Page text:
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Ohio Utica Shale

EPA Inspector General questions air data from drilling

By Bob Downing Published: February 23, 2013

From the Associated Press:

Limited data and unreliable estimates on air pollution from oil and natural gas production is hindering the Environmental Protection Agency's efforts to police the drilling boom, the agency's internal watchdog said in a report released Thursday.

Inspector General Arthur Elkins Jr. said the EPA has failed to directly measure emissions from some pieces of equipment and processes, and some estimates it does have are of "questionable quality."

"With limited data, human health risks are uncertain, states may design incorrect or ineffective emission control strategies, and EPA's decisions about regulating industry may be misinformed," Elkins said.

The EPA, under President Barack Obama, has stepped up regulation of natural gas drilling, which has been booming thanks to hydraulic fracturing, or fracking. About 25,000 wells a year are being fracked, a process in which water, chemicals and sand are injected at high pressure underground to release trapped natural gas.

Obama also wants to expand natural gas production, as long as it doesn't damage the environment.

Oil and gas production, from the well site to processing plants to storage tanks and transmission lines, releases toxic and cancer-causing air pollutants, smog-forming gases and methane, a potent greenhouse gas blamed for global warming.

The oil and gas industry has said the EPA has overestimated emissions of methane and argued that they already were working to reduce pollution, without the agency's intervention.

The EPA last year issued the first-ever standards to control smog- and soot-forming gases from gas wells site, and updated existing rules to reduce cancer-causing pollution, such as benzene, from other equipment.

The agency, in response to the report, agreed to develop a comprehensive strategy to improve its pollution figures.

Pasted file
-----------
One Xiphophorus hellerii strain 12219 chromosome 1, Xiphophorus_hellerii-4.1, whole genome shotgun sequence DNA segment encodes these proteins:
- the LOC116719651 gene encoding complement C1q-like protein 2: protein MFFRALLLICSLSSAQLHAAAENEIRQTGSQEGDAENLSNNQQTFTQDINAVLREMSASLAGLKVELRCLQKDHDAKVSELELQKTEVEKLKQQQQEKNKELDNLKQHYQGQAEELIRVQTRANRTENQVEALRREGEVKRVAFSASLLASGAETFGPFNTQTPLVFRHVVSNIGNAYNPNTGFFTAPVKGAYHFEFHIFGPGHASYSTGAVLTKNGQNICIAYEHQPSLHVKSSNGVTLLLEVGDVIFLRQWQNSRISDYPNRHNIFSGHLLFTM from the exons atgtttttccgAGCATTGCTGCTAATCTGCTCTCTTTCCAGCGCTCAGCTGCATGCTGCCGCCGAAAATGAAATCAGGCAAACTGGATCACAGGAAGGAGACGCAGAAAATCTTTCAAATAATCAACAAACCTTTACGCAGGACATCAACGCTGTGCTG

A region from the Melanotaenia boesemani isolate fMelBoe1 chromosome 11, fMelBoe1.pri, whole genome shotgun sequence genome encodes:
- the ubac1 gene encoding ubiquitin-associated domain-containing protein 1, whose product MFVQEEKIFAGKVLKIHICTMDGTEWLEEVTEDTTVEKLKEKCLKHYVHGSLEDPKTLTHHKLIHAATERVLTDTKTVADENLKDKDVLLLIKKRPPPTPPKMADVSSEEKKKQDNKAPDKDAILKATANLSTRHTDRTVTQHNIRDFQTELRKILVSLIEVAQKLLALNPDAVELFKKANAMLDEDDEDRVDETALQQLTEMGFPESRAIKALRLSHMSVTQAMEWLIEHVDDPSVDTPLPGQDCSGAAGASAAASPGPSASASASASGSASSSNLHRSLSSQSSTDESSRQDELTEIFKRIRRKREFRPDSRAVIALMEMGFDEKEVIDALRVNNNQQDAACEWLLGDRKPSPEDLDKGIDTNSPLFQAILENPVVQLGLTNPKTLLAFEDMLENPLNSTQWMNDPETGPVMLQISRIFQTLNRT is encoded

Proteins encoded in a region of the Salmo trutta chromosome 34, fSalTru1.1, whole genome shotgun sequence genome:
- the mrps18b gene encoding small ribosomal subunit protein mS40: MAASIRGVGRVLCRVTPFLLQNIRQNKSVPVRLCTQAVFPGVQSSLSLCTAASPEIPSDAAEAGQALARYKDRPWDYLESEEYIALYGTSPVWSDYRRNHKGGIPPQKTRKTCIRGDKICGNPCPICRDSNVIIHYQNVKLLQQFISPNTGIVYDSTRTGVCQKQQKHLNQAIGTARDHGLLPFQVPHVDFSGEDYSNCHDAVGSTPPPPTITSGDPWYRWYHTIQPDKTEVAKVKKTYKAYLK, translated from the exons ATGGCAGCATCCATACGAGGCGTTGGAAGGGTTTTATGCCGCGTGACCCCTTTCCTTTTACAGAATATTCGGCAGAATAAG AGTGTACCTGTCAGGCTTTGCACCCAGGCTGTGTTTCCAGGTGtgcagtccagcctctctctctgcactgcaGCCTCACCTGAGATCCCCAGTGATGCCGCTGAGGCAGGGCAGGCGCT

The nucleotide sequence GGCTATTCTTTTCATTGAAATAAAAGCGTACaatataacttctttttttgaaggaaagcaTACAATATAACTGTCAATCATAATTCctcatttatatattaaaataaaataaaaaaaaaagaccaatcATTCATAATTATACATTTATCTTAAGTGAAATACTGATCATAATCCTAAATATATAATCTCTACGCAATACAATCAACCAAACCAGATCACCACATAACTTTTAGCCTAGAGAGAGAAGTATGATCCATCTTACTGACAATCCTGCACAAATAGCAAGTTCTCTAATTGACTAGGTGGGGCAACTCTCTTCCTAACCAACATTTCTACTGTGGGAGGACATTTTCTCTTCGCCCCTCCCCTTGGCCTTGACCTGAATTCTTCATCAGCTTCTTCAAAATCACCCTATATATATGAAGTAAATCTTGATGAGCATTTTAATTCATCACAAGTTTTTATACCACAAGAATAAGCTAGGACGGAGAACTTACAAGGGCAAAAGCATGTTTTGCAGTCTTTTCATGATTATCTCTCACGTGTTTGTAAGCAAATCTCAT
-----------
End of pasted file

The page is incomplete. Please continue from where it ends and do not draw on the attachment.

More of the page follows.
An industry association, America's Natural Gas Alliance, had not seen the report and had no comment late Thursday.

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Online:

Inspector general's report: http://1.usa.gov/XPdsCr

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Utica and Marcellus shale web sites

Ohio Department of Natural Resources' Division of Oil and Gas Resources Management State agency Web site.

ODNR Division of Oil and Gas Resources Management. State drilling permits. List is updated weekly.

ODNR Division of Geological Survey.

Ohio Environmental Protection Agency.

Ohio State University Extension.

Ohio Farm Bureau.

Ohio Oil and Gas Association, a Granville-based group that represents 1,500 Ohio energy-related companies.

Ohio Oil & Gas Energy Education Program.

Energy In Depth, a trade group.

Marcellus and Utica Shale Resource Center by Ohio law firm Bricker & Eckler.

Utica Shale, a compilation of Utica shale activities.

Landman Report Card, a site that looks at companies involved in gas and oil leases.FracFocus, a compilation of chemicals used in fracking individual wells as reported voluntarily by some drillers.

Chesapeake Energy Corp,the Oklahoma-based firm is the No. 1 driller in Ohio.

Rig Count Interactive Map by Baker Hughes, an energy services company.

Shale Sheet Fracking, a Youngstown Vindicator blog.

National Geographic's The Great Shale Rush.

The Ohio Environmental Council, a statewide eco-group based in Columbus.

Buckeye Forest Council.

Earthjustice, a national eco-group.

Stop Fracking Ohio.

People's Oil and Gas Collaborative-Ohio, a grass-roots group in Northeast Ohio.

Concerned Citizens of Medina County, a grass-roots group.

No Frack Ohio, a Columbus-based grass-roots group.

Fracking: Gas Drilling's Environmental Threat by ProPublica, an online journalism site.

Penn State Marcellus Center.

Pipeline, blog from Pittsburgh Post-Gazette on Marcellus shale drilling.

Allegheny Front, environmental public radio for Western Pennsylvania.